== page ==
Earlier this year, the researchers at the Gartner Group published a series of reports on the invasion of consumer technologies into the enterprise and the challenges that this phenomenon has created for IT departments. Gartner has wrapped all of that research into a special report called Consumerization: The IT Civil War. If this really is a war, I think it's fair to say that IT is losing.
Many users are circumventing IT by using widely available technologies such as Yahoo Messenger, Gmail, USB drives, and BlackBerry phones to help them accomplish their tasks at work. The practice is so common that The Wall Street Journal has even published an entire article aimed at helping business users circumvent their own IT departments. I wrote a diatribe about how irresponsible it was for WSJ to publish that article, but that does not diminish the fact that this is happening everywhere and IT has become virtually powerless to stop it."It's almost become a sport for users to vilify IT." -- Jeff Comport
Gartner Analyst Jeff Comport, said, "There's a reason people are trying to use this kind of technology and very often it's to do their jobs better... We have IT very often coming from a world of budgets, controls, and projects, and they have spent their lives keeping this kind of stuff out." As a result, "It's almost become a sport for users to vilify IT," said Comport.
Let's take a look at the six consumer technologies that are causing IT the most trouble and then consider what IT can do to turn around a situation that is quickly going from bad to worse in many places.
6. Instant messaging software
Whether it is Yahoo Messenger, Windows Live Messenger, AOL Instant Messenger, Skype, Google Talk, or a variety of other IM clients, the fact is that instant messaging has spread to the point that as many as 20% of business users or more are now running it at work. Those are U.S. stats. The percentage is higher in Asia and far higher among younger workers everywhere.
Users typically install the software themselves, often against IT policy. Most of the IM clients send data unencrypted so even two workers in the same company and on the same network can end up sending corporate secrets out onto the Internet for any hacker to sniff. There's also the issue of IM file transfers that can introduce files that have not been scanned by antivirus software.
However, IM can also be a good thing. It can relieve e-mail inboxes from worthless chatter and it can help users quickly locate colleagues to solve timely problems. And there are enterprise options from Skype, Microsoft, and others that are making IM much easier for IT to regulate and standardize.
5. Personal smartphones
Now that BlackBerry phones, Palm Treos, and Windows-based phones are priced as low as $200 by many of the big cellular carriers, lots of users who don't have a spiffy company smartphone are just going out and buying one of their own. Many of them have figured out how to forward their business e-mail to their personal smartphones, which opens up a ton of privacy, regulatory, and security issues.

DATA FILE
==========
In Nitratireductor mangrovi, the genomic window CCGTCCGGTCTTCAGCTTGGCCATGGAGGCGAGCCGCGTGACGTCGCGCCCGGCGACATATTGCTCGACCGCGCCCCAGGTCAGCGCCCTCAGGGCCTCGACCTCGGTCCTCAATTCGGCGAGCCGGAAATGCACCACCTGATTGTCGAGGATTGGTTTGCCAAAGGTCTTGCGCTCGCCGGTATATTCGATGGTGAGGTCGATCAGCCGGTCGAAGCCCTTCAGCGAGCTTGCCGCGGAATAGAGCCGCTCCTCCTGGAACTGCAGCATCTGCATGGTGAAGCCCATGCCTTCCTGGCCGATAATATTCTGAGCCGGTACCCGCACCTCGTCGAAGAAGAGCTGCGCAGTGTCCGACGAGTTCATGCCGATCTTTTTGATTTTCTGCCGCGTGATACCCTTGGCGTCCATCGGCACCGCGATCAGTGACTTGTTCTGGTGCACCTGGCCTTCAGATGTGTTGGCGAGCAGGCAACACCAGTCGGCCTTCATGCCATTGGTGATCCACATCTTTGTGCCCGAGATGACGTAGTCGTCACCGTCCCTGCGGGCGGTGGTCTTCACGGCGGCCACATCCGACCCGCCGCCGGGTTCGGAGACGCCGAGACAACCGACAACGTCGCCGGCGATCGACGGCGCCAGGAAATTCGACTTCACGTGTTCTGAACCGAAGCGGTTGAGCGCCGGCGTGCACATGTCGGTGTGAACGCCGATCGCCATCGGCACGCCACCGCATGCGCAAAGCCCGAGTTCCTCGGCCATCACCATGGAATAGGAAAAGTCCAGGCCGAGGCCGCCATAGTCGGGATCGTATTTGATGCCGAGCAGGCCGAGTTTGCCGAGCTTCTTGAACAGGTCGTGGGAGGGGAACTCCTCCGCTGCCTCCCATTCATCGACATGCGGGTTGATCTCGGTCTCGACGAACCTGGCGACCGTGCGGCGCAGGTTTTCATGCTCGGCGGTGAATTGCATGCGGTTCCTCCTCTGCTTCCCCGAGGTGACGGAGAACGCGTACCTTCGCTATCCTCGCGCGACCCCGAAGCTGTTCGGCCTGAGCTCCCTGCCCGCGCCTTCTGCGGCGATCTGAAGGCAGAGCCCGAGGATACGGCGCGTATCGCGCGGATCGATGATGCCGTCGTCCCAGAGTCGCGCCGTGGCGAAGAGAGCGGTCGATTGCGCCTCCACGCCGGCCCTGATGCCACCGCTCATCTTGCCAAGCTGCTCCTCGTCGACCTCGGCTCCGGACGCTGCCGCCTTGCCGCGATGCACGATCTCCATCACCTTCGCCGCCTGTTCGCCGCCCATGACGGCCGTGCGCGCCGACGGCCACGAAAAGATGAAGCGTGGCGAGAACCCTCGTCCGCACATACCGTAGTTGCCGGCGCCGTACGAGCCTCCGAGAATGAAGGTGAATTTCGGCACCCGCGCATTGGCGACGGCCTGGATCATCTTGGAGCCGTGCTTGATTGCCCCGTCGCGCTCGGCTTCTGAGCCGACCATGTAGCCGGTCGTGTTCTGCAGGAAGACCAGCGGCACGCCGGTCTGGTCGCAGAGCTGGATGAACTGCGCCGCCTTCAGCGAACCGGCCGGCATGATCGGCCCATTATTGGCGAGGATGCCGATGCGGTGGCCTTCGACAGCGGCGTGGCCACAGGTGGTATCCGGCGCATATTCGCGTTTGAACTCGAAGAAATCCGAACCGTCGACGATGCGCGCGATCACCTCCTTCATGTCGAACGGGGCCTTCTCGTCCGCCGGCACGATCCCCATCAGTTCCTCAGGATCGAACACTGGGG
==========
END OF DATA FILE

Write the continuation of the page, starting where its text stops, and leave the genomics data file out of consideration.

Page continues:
There are secure ways for IT departments to handle this. Turning a blind eye or trying to block it are not valid options.
4. BitTorrent and P2P
Transferring big files is very difficult for most users. E-mail policies usually restrict it. FTP is too slow and often too difficult to configure (and sometimes even blocked by firewalls). IM clients are clunky and often fail at file transfers (usually blocked by firewalls). That's why some users will turn to P2P programs such as BitTorrent, because they are much more effective. Unfortunately, these programs can also have a lot baggage since they are regularly used for hosting and transferring illegal music and video files.
That doesn't mean IT should necessarily abandon P2P software altogether. It can often prove extremely useful and efficient. For example, Collanos software can be used for sharing and collaborating on documents between various users in a team or workgroup.
3. Web mail with GB of storage
Another method that users often employ to transfer large company files is with a consumer e-mail account, such as Gmail, Yahoo Mail, and Hotmail, which all have much larger storage capacity and allow larger file attachments than most corporate mail accounts. The problem is that not only are these systems far less secure than corporate mail servers, but many of them thoroughly index messages and files and so sensitive corporate data transfered through these mail systems can get spread throughout lots of different servers and search indexes.
New Windows storage technologies that do not save multiple copies of the same file can help IT deal with the e-mail storage issue and allow IT administrators to expand storage limits for users. There are also new Exchange plug-ins, such as Mimosa, that offload all attachments from messages and store them separately to streamline inboxes and allow IT to increase quotas.
2. Rogue wireless access points